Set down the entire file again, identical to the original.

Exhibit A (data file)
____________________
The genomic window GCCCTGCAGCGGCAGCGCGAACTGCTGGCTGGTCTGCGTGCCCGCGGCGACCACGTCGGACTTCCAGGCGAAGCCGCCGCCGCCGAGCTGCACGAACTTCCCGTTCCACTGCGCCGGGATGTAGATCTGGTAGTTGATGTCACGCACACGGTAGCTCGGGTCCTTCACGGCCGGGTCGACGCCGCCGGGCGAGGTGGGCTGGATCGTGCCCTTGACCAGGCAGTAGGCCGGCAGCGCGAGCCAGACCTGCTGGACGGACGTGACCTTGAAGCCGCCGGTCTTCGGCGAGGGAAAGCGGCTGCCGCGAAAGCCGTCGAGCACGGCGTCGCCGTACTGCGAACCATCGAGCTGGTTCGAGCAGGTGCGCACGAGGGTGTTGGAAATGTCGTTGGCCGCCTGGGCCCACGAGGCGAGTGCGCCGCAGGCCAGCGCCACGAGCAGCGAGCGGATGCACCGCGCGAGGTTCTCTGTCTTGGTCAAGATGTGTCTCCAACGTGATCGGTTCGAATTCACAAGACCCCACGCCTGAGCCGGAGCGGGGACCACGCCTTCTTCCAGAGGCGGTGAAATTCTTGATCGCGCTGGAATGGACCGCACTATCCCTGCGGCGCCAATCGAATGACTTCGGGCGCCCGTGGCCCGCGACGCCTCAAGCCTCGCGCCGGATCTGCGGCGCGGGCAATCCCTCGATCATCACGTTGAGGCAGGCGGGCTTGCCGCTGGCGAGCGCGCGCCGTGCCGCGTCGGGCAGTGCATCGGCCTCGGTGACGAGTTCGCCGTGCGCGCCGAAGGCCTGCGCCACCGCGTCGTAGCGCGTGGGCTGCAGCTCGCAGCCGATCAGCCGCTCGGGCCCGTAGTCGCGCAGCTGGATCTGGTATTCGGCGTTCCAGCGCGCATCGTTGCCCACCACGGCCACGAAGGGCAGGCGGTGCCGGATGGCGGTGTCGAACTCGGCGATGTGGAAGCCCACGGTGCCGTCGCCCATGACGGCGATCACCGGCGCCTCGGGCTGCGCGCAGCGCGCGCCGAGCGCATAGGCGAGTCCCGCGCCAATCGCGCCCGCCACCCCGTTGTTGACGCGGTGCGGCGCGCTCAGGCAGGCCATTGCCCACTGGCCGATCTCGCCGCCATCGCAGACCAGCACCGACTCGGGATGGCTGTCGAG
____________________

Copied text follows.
The genomic window GCCCTGCAGCGGCAGCGCGAACTGCTGGCTGGTCTGCGTGCCCGCGGCGACCACGTCGGACTTCCAGGCGAAGCCGCCGCCGCCGAGCTGCACGAACTTCCCGTTCCACTGCGCCGGGATGTAGATCTGGTAGTTGATGTCACGCACACGGTAGCTCGGGTCCTTCACGGCCGGGTCGACGCCGCCGGGCGAGGTGGGCTGGATCGTGCCCTTGACCAGGCAGTAGGCCGGCAGCGCGAGCCAGACCTGCTGGACGGACGTGACCTTGAAGCCGCCGGTCTTCGGCGAGGGAAAGCGGCTGCCGCGAAAGCCGTCGAGCACGGCGTCGCCGTACTGCGAACCATCGAGCTGGTTCGAGCAGGTGCGCACGAGGGTGTTGGAAATGTCGTTGGCCGCCTGGGCCCACGAGGCGAGTGCGCCGCAGGCCAGCGCCACGAGCAGCGAGCGGATGCACCGCGCGAGGTTCTCTGTCTTGGTCAAGATGTGTCTCCAACGTGATCGGTTCGAATTCACAAGACCCCACGCCTGAGCCGGAGCGGGGACCACGCCTTCTTCCAGAGGCGGTGAAATTCTTGATCGCGCTGGAATGGACCGCACTATCCCTGCGGCGCCAATCGAATGACTTCGGGCGCCCGTGGCCCGCGACGCCTCAAGCCTCGCGCCGGATCTGCGGCGCGGGCAATCCCTCGATCATCACGTTGAGGCAGGCGGGCTTGCCGCTGGCGAGCGCGCGCCGTGCCGCGTCGGGCAGTGCATCGGCCTCGGTGACGAGTTCGCCGTGCGCGCCGAAGGCCTGCGCCACCGCGTCGTAGCGCGTGGGCTGCAGCTCGCAGCCGATCAGCCGCTCGGGCCCGTAGTCGCGCAGCTGGATCTGGTATTCGGCGTTCCAGCGCGCATCGTTGCCCACCACGGCCACGAAGGGCAGGCGGTGCCGGATGGCGGTGTCGAACTCGGCGATGTGGAAGCCCACGGTGCCGTCGCCCATGACGGCGATCACCGGCGCCTCGGGCTGCGCGCAGCGCGCGCCGAGCGCATAGGCGAGTCCCGCGCCAATCGCGCCCGCCACCCCGTTGTTGACGCGGTGCGGCGCGCTCAGGCAGGCCATTGCCCACTGGCCGATCTCGCCGCCATCGCAGACCAGCACCGACTCGGGATGGCTGTCGAG